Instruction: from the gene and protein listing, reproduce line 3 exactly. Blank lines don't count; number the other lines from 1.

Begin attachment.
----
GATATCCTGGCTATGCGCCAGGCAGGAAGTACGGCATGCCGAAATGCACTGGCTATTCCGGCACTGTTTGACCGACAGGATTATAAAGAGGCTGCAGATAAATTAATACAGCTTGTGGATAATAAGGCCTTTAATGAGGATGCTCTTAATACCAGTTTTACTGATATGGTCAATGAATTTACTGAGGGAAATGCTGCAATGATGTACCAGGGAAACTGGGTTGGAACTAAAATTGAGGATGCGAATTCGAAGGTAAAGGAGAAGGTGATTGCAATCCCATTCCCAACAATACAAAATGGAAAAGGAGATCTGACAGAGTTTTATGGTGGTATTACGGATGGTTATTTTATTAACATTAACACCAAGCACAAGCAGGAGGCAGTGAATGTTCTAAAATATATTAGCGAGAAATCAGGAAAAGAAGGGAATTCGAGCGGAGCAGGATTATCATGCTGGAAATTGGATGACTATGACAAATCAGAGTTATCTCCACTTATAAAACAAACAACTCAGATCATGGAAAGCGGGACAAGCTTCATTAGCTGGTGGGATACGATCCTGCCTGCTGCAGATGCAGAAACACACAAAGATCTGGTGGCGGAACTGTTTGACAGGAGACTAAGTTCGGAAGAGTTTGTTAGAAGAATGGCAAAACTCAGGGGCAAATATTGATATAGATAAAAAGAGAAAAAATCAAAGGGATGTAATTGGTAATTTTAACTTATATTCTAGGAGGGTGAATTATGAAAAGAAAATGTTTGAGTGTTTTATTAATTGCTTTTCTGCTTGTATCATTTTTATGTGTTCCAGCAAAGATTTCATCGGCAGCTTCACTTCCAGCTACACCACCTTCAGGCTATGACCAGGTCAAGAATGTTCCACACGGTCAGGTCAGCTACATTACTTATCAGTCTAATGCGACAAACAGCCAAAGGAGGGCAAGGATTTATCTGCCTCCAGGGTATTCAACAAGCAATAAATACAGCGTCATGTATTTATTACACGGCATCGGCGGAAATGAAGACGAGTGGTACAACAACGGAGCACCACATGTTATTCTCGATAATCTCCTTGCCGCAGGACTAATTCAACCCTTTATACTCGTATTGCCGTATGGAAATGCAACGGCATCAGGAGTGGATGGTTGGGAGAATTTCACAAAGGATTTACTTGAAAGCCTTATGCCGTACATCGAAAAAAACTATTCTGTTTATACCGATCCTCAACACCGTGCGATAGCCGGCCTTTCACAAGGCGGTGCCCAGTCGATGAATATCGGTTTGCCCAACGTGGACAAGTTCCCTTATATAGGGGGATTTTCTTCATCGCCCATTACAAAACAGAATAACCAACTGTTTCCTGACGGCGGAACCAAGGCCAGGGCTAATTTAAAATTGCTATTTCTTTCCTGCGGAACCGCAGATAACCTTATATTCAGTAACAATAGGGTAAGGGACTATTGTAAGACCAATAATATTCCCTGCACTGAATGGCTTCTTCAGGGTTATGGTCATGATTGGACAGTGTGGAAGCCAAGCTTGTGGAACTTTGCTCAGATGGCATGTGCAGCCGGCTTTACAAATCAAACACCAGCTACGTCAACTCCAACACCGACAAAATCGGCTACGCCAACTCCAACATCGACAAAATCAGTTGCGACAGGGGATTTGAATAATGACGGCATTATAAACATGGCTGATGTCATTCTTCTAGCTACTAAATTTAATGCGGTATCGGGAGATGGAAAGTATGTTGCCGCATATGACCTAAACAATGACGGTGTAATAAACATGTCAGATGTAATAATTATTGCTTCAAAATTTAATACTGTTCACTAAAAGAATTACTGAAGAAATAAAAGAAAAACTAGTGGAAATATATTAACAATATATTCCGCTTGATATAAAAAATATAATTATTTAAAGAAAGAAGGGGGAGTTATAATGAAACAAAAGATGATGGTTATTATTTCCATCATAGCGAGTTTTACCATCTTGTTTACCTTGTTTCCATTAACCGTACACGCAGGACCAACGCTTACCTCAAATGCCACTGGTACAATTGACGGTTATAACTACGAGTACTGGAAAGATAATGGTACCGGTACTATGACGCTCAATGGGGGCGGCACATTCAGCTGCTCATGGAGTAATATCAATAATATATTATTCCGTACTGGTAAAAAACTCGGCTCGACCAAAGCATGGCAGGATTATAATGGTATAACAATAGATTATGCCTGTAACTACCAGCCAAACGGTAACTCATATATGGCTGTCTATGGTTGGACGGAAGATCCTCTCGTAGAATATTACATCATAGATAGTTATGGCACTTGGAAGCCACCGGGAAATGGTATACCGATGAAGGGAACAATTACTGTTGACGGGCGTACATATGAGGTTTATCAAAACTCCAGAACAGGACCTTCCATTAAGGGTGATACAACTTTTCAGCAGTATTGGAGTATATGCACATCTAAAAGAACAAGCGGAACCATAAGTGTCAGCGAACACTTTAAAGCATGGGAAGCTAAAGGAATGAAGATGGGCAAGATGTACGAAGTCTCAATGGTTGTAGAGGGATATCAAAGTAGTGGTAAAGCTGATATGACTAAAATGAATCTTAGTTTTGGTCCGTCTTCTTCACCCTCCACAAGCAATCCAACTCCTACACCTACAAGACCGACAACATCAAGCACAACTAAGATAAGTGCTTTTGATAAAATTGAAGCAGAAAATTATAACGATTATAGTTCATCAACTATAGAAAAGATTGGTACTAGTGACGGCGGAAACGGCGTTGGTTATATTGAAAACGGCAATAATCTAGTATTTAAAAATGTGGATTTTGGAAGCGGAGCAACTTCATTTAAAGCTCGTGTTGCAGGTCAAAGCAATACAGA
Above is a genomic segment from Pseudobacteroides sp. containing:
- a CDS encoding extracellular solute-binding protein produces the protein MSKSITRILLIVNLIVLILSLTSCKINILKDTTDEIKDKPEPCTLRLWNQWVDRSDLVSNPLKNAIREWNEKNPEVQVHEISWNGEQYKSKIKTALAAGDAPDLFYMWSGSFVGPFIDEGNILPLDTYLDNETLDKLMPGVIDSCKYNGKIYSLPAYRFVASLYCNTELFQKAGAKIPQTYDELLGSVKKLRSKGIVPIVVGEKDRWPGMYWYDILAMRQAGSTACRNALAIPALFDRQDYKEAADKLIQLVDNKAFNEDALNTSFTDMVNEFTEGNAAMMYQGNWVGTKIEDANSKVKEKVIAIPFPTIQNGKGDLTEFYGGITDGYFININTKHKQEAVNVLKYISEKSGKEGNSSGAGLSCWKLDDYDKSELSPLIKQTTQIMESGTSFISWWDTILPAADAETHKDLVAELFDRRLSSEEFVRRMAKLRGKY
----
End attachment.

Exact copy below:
- a CDS encoding extracellular solute-binding protein produces the protein MSKSITRILLIVNLIVLILSLTSCKINILKDTTDEIKDKPEPCTLRLWNQWVDRSDLVSNPLKNAIREWNEKNPEVQVHEISWNGEQYKSKIKTALAAGDAPDLFYMWSGSFVGPFIDEGNILPLDTYLDNETLDKLMPGVIDSCKYNGKIYSLPAYRFVASLYCNTELFQKAGAKIPQTYDELLGSVKKLRSKGIVPIVVGEKDRWPGMYWYDILAMRQAGSTACRNALAIPALFDRQDYKEAADKLIQLVDNKAFNEDALNTSFTDMVNEFTEGNAAMMYQGNWVGTKIEDANSKVKEKVIAIPFPTIQNGKGDLTEFYGGITDGYFININTKHKQEAVNVLKYISEKSGKEGNSSGAGLSCWKLDDYDKSELSPLIKQTTQIMESGTSFISWWDTILPAADAETHKDLVAELFDRRLSSEEFVRRMAKLRGKY